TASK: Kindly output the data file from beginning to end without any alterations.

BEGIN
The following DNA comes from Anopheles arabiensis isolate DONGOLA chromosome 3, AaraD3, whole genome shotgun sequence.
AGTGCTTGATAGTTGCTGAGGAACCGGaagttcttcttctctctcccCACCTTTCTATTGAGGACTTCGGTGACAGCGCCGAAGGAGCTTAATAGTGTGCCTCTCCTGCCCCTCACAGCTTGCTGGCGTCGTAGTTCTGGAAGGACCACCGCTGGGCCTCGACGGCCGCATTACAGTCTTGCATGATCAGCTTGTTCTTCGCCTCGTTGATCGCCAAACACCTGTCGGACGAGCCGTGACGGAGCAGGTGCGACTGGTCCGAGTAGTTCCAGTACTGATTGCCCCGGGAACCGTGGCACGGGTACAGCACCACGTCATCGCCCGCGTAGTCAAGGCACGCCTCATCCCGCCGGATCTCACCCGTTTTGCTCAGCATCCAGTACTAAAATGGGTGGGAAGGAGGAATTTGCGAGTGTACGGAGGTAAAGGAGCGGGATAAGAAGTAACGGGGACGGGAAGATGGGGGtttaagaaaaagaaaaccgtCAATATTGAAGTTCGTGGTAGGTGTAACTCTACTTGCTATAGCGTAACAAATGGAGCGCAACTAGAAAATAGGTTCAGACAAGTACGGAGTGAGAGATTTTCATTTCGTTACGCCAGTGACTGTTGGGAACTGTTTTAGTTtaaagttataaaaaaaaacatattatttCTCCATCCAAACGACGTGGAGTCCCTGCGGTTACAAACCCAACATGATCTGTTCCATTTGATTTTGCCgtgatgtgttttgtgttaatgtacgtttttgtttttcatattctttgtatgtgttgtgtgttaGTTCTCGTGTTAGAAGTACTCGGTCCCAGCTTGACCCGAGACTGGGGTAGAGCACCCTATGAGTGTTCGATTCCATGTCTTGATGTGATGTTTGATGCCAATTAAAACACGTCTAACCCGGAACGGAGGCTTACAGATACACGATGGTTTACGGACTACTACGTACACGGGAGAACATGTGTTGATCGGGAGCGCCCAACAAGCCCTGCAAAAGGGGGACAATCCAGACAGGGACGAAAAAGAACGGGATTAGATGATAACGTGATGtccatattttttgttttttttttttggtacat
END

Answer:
The following DNA comes from Anopheles arabiensis isolate DONGOLA chromosome 3, AaraD3, whole genome shotgun sequence.
AGTGCTTGATAGTTGCTGAGGAACCGGaagttcttcttctctctcccCACCTTTCTATTGAGGACTTCGGTGACAGCGCCGAAGGAGCTTAATAGTGTGCCTCTCCTGCCCCTCACAGCTTGCTGGCGTCGTAGTTCTGGAAGGACCACCGCTGGGCCTCGACGGCCGCATTACAGTCTTGCATGATCAGCTTGTTCTTCGCCTCGTTGATCGCCAAACACCTGTCGGACGAGCCGTGACGGAGCAGGTGCGACTGGTCCGAGTAGTTCCAGTACTGATTGCCCCGGGAACCGTGGCACGGGTACAGCACCACGTCATCGCCCGCGTAGTCAAGGCACGCCTCATCCCGCCGGATCTCACCCGTTTTGCTCAGCATCCAGTACTAAAATGGGTGGGAAGGAGGAATTTGCGAGTGTACGGAGGTAAAGGAGCGGGATAAGAAGTAACGGGGACGGGAAGATGGGGGtttaagaaaaagaaaaccgtCAATATTGAAGTTCGTGGTAGGTGTAACTCTACTTGCTATAGCGTAACAAATGGAGCGCAACTAGAAAATAGGTTCAGACAAGTACGGAGTGAGAGATTTTCATTTCGTTACGCCAGTGACTGTTGGGAACTGTTTTAGTTtaaagttataaaaaaaaacatattatttCTCCATCCAAACGACGTGGAGTCCCTGCGGTTACAAACCCAACATGATCTGTTCCATTTGATTTTGCCgtgatgtgttttgtgttaatgtacgtttttgtttttcatattctttgtatgtgttgtgtgttaGTTCTCGTGTTAGAAGTACTCGGTCCCAGCTTGACCCGAGACTGGGGTAGAGCACCCTATGAGTGTTCGATTCCATGTCTTGATGTGATGTTTGATGCCAATTAAAACACGTCTAACCCGGAACGGAGGCTTACAGATACACGATGGTTTACGGACTACTACGTACACGGGAGAACATGTGTTGATCGGGAGCGCCCAACAAGCCCTGCAAAAGGGGGACAATCCAGACAGGGACGAAAAAGAACGGGATTAGATGATAACGTGATGtccatattttttgttttttttttttggtacat